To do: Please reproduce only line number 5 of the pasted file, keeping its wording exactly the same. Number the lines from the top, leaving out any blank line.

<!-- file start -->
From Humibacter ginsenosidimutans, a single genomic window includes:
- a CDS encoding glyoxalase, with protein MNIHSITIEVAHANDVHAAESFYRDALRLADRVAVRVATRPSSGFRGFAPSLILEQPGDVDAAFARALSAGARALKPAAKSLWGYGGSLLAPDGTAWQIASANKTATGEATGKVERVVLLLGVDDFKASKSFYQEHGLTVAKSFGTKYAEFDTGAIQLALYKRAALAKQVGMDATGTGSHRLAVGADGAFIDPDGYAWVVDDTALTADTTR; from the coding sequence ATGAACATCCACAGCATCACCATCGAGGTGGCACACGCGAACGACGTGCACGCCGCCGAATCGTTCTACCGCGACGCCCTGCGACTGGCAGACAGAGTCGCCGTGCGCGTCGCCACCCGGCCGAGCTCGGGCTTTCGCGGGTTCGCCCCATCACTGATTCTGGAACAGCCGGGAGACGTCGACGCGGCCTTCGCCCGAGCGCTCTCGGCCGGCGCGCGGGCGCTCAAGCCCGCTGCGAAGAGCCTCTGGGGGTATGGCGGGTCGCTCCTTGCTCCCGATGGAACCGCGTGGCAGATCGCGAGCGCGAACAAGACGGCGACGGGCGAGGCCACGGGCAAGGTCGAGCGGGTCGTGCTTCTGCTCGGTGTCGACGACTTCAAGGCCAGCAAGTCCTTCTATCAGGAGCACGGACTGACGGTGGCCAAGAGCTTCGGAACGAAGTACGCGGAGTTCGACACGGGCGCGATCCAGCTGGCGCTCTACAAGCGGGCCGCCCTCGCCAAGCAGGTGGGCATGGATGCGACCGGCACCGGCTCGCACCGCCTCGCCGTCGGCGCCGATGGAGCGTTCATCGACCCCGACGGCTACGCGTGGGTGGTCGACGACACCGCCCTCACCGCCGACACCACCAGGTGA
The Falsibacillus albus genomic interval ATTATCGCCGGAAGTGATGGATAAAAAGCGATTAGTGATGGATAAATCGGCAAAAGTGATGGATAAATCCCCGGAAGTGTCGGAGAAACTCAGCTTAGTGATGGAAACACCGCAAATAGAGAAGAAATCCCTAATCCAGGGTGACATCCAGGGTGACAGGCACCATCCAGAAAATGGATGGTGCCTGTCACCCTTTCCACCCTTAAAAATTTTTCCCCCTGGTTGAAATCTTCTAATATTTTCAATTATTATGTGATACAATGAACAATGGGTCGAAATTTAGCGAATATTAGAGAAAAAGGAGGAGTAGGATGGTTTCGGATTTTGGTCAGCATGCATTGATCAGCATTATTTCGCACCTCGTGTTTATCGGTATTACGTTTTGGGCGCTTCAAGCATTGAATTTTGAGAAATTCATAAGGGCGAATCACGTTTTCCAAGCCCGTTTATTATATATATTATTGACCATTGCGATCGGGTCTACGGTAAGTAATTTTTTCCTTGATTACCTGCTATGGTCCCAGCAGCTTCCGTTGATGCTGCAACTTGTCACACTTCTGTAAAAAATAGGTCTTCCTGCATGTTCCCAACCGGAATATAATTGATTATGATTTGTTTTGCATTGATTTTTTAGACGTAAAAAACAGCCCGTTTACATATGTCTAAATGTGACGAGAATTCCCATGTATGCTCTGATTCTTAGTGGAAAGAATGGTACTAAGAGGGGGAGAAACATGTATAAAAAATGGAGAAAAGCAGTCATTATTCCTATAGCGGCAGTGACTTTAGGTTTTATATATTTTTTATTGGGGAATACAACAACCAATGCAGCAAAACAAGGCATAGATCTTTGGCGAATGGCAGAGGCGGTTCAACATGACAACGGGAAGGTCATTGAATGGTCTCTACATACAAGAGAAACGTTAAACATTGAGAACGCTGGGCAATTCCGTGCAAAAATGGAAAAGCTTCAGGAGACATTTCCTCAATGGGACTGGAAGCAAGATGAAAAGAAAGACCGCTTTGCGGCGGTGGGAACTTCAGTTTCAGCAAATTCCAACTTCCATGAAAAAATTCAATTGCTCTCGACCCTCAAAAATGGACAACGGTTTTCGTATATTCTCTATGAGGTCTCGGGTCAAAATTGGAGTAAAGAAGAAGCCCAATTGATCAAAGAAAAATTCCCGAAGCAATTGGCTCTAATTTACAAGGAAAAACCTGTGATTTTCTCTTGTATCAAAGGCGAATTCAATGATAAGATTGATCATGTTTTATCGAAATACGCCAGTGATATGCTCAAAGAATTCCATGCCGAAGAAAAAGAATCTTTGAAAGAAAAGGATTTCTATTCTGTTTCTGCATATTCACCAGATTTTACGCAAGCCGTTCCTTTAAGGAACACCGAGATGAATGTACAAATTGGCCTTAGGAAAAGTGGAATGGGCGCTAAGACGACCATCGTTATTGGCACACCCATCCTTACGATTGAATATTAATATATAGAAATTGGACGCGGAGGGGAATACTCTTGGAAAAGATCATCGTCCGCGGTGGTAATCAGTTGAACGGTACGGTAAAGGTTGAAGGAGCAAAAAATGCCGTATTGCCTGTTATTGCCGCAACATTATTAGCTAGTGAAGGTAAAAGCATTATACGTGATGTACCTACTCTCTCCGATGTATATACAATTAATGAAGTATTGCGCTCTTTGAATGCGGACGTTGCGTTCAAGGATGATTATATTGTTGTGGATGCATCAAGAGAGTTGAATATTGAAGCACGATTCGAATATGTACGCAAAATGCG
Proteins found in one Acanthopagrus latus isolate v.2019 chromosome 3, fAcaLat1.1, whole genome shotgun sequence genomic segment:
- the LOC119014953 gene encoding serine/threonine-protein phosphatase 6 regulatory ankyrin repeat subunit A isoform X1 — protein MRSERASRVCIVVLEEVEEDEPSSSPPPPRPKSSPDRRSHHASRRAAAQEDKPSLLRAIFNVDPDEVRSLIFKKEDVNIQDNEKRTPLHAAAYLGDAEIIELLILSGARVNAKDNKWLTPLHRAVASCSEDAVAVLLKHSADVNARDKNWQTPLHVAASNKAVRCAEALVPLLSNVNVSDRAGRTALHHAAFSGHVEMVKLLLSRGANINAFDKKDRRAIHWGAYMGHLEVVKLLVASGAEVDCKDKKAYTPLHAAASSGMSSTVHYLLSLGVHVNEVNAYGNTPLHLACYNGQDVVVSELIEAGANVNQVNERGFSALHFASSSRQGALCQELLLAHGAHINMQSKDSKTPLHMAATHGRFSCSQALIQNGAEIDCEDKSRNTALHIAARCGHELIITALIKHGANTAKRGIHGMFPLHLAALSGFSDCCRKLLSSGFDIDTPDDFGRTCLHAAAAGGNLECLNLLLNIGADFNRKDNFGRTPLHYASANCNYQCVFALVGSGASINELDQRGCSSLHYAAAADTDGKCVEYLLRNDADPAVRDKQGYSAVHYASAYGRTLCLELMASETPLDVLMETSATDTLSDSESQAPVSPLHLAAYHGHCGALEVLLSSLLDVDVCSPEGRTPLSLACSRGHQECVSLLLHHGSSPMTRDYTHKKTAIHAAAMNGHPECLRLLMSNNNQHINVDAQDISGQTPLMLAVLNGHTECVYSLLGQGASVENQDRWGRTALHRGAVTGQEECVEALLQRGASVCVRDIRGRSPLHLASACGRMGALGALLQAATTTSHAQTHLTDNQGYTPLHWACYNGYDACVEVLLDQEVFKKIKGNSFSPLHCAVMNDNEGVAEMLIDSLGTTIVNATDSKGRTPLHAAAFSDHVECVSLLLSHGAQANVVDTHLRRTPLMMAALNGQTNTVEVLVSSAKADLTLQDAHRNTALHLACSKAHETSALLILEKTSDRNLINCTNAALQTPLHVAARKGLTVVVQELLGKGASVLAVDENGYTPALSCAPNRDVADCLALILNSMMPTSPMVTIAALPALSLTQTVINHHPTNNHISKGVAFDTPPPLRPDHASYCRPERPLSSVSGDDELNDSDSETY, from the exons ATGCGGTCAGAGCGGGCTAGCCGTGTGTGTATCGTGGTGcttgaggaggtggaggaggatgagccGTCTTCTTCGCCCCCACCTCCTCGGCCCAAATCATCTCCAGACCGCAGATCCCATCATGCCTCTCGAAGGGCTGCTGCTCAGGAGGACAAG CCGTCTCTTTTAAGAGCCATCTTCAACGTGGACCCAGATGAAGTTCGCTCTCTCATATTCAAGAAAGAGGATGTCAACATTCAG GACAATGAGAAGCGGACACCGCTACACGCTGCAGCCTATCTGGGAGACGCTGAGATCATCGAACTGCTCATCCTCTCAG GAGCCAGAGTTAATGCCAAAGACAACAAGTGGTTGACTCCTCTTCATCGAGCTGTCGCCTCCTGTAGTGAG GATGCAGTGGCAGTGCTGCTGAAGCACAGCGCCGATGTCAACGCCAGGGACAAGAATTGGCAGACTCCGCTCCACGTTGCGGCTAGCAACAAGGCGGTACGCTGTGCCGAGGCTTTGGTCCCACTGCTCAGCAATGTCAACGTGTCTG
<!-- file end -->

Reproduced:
- the LOC119014953 gene encoding serine/threonine-protein phosphatase 6 regulatory ankyrin repeat subunit A isoform X1 — protein MRSERASRVCIVVLEEVEEDEPSSSPPPPRPKSSPDRRSHHASRRAAAQEDKPSLLRAIFNVDPDEVRSLIFKKEDVNIQDNEKRTPLHAAAYLGDAEIIELLILSGARVNAKDNKWLTPLHRAVASCSEDAVAVLLKHSADVNARDKNWQTPLHVAASNKAVRCAEALVPLLSNVNVSDRAGRTALHHAAFSGHVEMVKLLLSRGANINAFDKKDRRAIHWGAYMGHLEVVKLLVASGAEVDCKDKKAYTPLHAAASSGMSSTVHYLLSLGVHVNEVNAYGNTPLHLACYNGQDVVVSELIEAGANVNQVNERGFSALHFASSSRQGALCQELLLAHGAHINMQSKDSKTPLHMAATHGRFSCSQALIQNGAEIDCEDKSRNTALHIAARCGHELIITALIKHGANTAKRGIHGMFPLHLAALSGFSDCCRKLLSSGFDIDTPDDFGRTCLHAAAAGGNLECLNLLLNIGADFNRKDNFGRTPLHYASANCNYQCVFALVGSGASINELDQRGCSSLHYAAAADTDGKCVEYLLRNDADPAVRDKQGYSAVHYASAYGRTLCLELMASETPLDVLMETSATDTLSDSESQAPVSPLHLAAYHGHCGALEVLLSSLLDVDVCSPEGRTPLSLACSRGHQECVSLLLHHGSSPMTRDYTHKKTAIHAAAMNGHPECLRLLMSNNNQHINVDAQDISGQTPLMLAVLNGHTECVYSLLGQGASVENQDRWGRTALHRGAVTGQEECVEALLQRGASVCVRDIRGRSPLHLASACGRMGALGALLQAATTTSHAQTHLTDNQGYTPLHWACYNGYDACVEVLLDQEVFKKIKGNSFSPLHCAVMNDNEGVAEMLIDSLGTTIVNATDSKGRTPLHAAAFSDHVECVSLLLSHGAQANVVDTHLRRTPLMMAALNGQTNTVEVLVSSAKADLTLQDAHRNTALHLACSKAHETSALLILEKTSDRNLINCTNAALQTPLHVAARKGLTVVVQELLGKGASVLAVDENGYTPALSCAPNRDVADCLALILNSMMPTSPMVTIAALPALSLTQTVINHHPTNNHISKGVAFDTPPPLRPDHASYCRPERPLSSVSGDDELNDSDSETY, from the exons ATGCGGTCAGAGCGGGCTAGCCGTGTGTGTATCGTGGTGcttgaggaggtggaggaggatgagccGTCTTCTTCGCCCCCACCTCCTCGGCCCAAATCATCTCCAGACCGCAGATCCCATCATGCCTCTCGAAGGGCTGCTGCTCAGGAGGACAAG CCGTCTCTTTTAAGAGCCATCTTCAACGTGGACCCAGATGAAGTTCGCTCTCTCATATTCAAGAAAGAGGATGTCAACATTCAG GACAATGAGAAGCGGACACCGCTACACGCTGCAGCCTATCTGGGAGACGCTGAGATCATCGAACTGCTCATCCTCTCAG GAGCCAGAGTTAATGCCAAAGACAACAAGTGGTTGACTCCTCTTCATCGAGCTGTCGCCTCCTGTAGTGAG GATGCAGTGGCAGTGCTGCTGAAGCACAGCGCCGATGTCAACGCCAGGGACAAGAATTGGCAGACTCCGCTCCACGTTGCGGCTAGCAACAAGGCGGTACGCTGTGCCGAGGCTTTGGTCCCACTGCTCAGCAATGTCAACGTGTCTG